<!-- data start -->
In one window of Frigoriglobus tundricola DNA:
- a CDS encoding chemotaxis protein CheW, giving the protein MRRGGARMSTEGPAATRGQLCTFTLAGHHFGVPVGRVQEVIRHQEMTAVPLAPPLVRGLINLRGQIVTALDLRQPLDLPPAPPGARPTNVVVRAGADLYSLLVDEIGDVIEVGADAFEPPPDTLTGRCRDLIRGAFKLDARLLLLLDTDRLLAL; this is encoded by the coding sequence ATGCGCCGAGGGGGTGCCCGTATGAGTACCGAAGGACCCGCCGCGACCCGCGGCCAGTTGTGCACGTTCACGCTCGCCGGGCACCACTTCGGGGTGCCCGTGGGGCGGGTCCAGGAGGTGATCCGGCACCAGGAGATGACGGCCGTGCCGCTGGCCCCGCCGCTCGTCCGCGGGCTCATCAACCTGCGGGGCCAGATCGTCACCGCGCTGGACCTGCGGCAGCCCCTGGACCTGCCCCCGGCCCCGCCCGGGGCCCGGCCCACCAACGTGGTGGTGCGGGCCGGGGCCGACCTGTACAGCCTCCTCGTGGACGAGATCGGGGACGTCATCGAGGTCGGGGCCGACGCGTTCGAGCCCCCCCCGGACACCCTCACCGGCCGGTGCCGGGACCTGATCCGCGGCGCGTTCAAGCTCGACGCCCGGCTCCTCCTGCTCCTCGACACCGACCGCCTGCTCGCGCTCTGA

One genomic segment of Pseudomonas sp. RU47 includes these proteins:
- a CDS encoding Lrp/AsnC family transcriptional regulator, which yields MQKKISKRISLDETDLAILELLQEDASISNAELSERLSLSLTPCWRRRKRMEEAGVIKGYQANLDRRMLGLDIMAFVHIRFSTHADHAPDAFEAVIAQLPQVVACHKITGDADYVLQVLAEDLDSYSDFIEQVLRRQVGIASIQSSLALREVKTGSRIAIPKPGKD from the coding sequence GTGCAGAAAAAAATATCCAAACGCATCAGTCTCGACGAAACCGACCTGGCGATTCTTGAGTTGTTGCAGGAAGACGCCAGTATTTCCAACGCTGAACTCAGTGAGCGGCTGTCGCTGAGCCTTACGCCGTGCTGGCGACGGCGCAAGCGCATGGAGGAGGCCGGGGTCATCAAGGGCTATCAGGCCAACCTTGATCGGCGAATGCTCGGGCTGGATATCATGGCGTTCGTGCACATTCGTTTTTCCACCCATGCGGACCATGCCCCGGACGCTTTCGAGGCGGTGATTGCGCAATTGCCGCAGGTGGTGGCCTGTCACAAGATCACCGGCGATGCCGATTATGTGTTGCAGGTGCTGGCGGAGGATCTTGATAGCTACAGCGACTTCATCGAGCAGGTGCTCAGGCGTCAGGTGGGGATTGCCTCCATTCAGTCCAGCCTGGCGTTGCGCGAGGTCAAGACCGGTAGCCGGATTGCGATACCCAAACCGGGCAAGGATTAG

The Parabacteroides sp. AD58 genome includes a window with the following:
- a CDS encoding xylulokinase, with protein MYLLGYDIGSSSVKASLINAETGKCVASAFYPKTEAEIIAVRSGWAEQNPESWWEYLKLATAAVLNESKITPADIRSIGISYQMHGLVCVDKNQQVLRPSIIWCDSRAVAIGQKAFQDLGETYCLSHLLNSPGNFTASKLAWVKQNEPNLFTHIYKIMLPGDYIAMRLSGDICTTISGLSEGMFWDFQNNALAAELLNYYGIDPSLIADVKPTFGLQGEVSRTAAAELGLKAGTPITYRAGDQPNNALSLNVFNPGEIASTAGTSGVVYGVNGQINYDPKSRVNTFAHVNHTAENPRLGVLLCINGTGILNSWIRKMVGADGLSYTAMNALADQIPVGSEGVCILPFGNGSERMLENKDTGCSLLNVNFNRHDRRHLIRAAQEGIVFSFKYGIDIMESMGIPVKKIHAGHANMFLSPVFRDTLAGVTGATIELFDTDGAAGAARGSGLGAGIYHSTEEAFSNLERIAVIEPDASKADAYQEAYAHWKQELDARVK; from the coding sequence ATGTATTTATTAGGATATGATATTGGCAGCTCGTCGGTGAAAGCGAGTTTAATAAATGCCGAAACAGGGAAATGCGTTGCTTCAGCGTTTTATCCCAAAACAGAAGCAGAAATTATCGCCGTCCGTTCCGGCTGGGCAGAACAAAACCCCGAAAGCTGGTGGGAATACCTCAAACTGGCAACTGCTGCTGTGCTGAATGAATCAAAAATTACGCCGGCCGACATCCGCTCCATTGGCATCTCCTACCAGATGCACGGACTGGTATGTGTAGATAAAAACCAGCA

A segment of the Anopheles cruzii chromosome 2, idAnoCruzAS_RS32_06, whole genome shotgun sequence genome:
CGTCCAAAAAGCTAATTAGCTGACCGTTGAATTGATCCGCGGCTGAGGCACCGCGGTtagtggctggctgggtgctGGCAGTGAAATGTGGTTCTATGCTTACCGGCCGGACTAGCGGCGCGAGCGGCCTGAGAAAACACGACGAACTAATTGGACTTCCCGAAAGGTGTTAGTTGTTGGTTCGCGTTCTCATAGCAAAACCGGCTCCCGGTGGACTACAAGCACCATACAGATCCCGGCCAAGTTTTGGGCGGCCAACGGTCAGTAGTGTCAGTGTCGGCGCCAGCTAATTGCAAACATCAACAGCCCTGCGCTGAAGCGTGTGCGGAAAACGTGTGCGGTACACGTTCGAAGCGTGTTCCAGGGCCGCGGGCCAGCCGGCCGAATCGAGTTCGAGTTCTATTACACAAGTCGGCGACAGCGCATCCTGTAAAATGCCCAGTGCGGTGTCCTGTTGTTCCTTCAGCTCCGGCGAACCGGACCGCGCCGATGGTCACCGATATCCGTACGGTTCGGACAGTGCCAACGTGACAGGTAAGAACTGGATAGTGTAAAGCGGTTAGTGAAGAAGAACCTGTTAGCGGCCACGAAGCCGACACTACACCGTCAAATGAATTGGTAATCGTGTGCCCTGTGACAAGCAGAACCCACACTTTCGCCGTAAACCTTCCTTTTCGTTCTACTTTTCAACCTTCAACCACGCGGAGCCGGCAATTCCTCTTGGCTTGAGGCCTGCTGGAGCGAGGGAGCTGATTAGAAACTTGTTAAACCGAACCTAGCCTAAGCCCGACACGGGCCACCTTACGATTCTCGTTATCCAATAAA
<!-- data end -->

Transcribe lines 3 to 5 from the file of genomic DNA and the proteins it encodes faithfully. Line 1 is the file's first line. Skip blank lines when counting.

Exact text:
One genomic segment of Pseudomonas sp. RU47 includes these proteins:
- a CDS encoding Lrp/AsnC family transcriptional regulator, which yields MQKKISKRISLDETDLAILELLQEDASISNAELSERLSLSLTPCWRRRKRMEEAGVIKGYQANLDRRMLGLDIMAFVHIRFSTHADHAPDAFEAVIAQLPQVVACHKITGDADYVLQVLAEDLDSYSDFIEQVLRRQVGIASIQSSLALREVKTGSRIAIPKPGKD from the coding sequence GTGCAGAAAAAAATATCCAAACGCATCAGTCTCGACGAAACCGACCTGGCGATTCTTGAGTTGTTGCAGGAAGACGCCAGTATTTCCAACGCTGAACTCAGTGAGCGGCTGTCGCTGAGCCTTACGCCGTGCTGGCGACGGCGCAAGCGCATGGAGGAGGCCGGGGTCATCAAGGGCTATCAGGCCAACCTTGATCGGCGAATGCTCGGGCTGGATATCATGGCGTTCGTGCACATTCGTTTTTCCACCCATGCGGACCATGCCCCGGACGCTTTCGAGGCGGTGATTGCGCAATTGCCGCAGGTGGTGGCCTGTCACAAGATCACCGGCGATGCCGATTATGTGTTGCAGGTGCTGGCGGAGGATCTTGATAGCTACAGCGACTTCATCGAGCAGGTGCTCAGGCGTCAGGTGGGGATTGCCTCCATTCAGTCCAGCCTGGCGTTGCGCGAGGTCAAGACCGGTAGCCGGATTGCGATACCCAAACCGGGCAAGGATTAG

The Parabacteroides sp. AD58 genome includes a window with the following: